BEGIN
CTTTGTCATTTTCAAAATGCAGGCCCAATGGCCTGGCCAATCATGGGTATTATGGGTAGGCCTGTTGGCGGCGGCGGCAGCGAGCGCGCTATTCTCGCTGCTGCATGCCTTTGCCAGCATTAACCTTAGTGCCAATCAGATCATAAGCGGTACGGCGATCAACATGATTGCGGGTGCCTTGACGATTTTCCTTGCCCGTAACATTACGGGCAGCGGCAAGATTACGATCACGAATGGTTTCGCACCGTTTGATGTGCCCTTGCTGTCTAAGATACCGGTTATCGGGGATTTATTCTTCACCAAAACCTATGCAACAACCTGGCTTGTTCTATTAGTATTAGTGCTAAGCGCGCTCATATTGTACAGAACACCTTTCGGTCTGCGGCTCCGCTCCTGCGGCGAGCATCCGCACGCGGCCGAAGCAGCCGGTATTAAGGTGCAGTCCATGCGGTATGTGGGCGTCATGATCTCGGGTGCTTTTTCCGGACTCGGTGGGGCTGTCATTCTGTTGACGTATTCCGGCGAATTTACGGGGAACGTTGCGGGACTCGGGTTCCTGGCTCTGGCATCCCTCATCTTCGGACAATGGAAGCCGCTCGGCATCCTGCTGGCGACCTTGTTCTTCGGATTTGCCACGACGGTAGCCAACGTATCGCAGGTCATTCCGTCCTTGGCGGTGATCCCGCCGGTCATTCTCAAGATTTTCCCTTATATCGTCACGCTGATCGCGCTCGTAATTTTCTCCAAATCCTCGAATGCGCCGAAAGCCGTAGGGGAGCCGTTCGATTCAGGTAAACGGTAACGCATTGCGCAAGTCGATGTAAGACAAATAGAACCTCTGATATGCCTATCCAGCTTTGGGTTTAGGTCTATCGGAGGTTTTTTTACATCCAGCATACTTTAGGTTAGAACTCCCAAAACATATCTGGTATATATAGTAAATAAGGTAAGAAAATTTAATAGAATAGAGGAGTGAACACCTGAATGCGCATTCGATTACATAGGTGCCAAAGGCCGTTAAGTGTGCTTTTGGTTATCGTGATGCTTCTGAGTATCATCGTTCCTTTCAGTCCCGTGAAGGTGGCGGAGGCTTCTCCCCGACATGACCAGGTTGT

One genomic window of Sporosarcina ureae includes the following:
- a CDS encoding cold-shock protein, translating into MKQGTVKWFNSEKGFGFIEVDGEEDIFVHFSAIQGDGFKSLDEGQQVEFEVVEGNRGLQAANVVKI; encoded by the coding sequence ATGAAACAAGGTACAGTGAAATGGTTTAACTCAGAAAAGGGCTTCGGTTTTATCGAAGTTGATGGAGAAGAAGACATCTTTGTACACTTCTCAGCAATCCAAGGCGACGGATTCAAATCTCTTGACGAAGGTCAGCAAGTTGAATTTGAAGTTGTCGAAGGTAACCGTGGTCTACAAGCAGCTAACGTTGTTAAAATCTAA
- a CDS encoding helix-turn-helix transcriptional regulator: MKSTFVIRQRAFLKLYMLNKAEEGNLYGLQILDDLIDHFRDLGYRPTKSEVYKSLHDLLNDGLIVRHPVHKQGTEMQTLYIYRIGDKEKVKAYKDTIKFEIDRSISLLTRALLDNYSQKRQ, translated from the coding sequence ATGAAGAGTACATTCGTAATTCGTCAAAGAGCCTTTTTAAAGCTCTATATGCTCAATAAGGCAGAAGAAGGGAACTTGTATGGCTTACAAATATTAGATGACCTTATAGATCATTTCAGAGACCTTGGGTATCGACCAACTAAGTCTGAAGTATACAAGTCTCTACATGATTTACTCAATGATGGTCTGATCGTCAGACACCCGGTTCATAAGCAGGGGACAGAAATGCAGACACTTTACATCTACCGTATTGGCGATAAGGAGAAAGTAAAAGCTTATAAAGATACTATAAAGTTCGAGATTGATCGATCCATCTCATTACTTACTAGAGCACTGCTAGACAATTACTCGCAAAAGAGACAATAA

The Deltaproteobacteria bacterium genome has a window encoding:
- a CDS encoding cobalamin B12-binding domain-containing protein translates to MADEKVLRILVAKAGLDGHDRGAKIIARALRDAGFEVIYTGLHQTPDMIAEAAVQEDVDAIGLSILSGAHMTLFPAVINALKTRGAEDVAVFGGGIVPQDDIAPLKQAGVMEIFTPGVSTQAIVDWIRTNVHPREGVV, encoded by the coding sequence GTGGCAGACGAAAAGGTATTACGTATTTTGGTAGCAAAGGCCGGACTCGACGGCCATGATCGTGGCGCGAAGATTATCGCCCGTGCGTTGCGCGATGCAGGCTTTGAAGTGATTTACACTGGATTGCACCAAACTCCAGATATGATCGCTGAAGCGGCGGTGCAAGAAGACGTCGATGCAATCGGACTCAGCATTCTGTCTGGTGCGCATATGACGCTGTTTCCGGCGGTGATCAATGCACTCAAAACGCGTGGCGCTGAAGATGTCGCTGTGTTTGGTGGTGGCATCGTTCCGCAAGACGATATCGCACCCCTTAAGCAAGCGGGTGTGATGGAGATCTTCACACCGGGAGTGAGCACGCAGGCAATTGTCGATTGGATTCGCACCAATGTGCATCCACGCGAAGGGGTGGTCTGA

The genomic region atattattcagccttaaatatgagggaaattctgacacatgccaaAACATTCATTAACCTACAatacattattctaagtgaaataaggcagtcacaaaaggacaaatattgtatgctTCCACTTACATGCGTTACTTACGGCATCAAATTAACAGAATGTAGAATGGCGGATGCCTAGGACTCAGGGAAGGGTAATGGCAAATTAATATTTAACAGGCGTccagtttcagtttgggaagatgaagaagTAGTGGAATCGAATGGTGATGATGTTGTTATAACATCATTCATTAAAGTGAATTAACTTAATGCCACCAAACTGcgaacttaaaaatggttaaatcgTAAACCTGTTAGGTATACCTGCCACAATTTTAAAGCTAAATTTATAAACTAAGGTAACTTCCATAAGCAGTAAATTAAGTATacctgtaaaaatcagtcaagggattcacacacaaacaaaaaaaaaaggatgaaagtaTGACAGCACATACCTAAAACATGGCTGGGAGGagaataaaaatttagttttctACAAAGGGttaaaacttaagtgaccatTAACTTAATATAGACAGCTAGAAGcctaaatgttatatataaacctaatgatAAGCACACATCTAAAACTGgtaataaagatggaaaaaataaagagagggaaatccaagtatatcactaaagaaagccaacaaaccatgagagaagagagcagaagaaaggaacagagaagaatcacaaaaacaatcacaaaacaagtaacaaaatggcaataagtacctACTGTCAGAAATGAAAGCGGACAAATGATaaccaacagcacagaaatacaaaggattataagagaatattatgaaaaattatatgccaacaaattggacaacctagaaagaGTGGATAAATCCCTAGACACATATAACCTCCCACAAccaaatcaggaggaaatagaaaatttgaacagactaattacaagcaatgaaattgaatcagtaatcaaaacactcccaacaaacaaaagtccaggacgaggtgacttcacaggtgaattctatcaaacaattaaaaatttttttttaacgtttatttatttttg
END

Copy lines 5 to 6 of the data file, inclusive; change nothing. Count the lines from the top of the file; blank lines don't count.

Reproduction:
The Deltaproteobacteria bacterium genome has a window encoding:
- a CDS encoding cobalamin B12-binding domain-containing protein translates to MADEKVLRILVAKAGLDGHDRGAKIIARALRDAGFEVIYTGLHQTPDMIAEAAVQEDVDAIGLSILSGAHMTLFPAVINALKTRGAEDVAVFGGGIVPQDDIAPLKQAGVMEIFTPGVSTQAIVDWIRTNVHPREGVV, encoded by the coding sequence GTGGCAGACGAAAAGGTATTACGTATTTTGGTAGCAAAGGCCGGACTCGACGGCCATGATCGTGGCGCGAAGATTATCGCCCGTGCGTTGCGCGATGCAGGCTTTGAAGTGATTTACACTGGATTGCACCAAACTCCAGATATGATCGCTGAAGCGGCGGTGCAAGAAGACGTCGATGCAATCGGACTCAGCATTCTGTCTGGTGCGCATATGACGCTGTTTCCGGCGGTGATCAATGCACTCAAAACGCGTGGCGCTGAAGATGTCGCTGTGTTTGGTGGTGGCATCGTTCCGCAAGACGATATCGCACCCCTTAAGCAAGCGGGTGTGATGGAGATCTTCACACCGGGAGTGAGCACGCAGGCAATTGTCGATTGGATTCGCACCAATGTGCATCCACGCGAAGGGGTGGTCTGA